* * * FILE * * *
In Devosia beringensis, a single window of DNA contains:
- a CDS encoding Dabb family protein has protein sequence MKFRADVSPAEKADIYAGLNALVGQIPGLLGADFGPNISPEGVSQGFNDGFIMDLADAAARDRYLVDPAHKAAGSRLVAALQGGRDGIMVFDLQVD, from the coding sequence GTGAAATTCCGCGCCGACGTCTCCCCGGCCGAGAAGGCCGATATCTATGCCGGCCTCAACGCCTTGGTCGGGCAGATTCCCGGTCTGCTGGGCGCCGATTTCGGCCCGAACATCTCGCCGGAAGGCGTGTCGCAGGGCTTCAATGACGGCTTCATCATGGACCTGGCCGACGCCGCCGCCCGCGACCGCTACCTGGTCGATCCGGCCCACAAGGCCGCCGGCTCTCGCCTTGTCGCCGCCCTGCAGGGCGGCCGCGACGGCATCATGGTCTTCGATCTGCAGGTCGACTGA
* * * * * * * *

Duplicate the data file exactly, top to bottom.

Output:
In Devosia beringensis, a single window of DNA contains:
- a CDS encoding Dabb family protein has protein sequence MKFRADVSPAEKADIYAGLNALVGQIPGLLGADFGPNISPEGVSQGFNDGFIMDLADAAARDRYLVDPAHKAAGSRLVAALQGGRDGIMVFDLQVD, from the coding sequence GTGAAATTCCGCGCCGACGTCTCCCCGGCCGAGAAGGCCGATATCTATGCCGGCCTCAACGCCTTGGTCGGGCAGATTCCCGGTCTGCTGGGCGCCGATTTCGGCCCGAACATCTCGCCGGAAGGCGTGTCGCAGGGCTTCAATGACGGCTTCATCATGGACCTGGCCGACGCCGCCGCCCGCGACCGCTACCTGGTCGATCCGGCCCACAAGGCCGCCGGCTCTCGCCTTGTCGCCGCCCTGCAGGGCGGCCGCGACGGCATCATGGTCTTCGATCTGCAGGTCGACTGA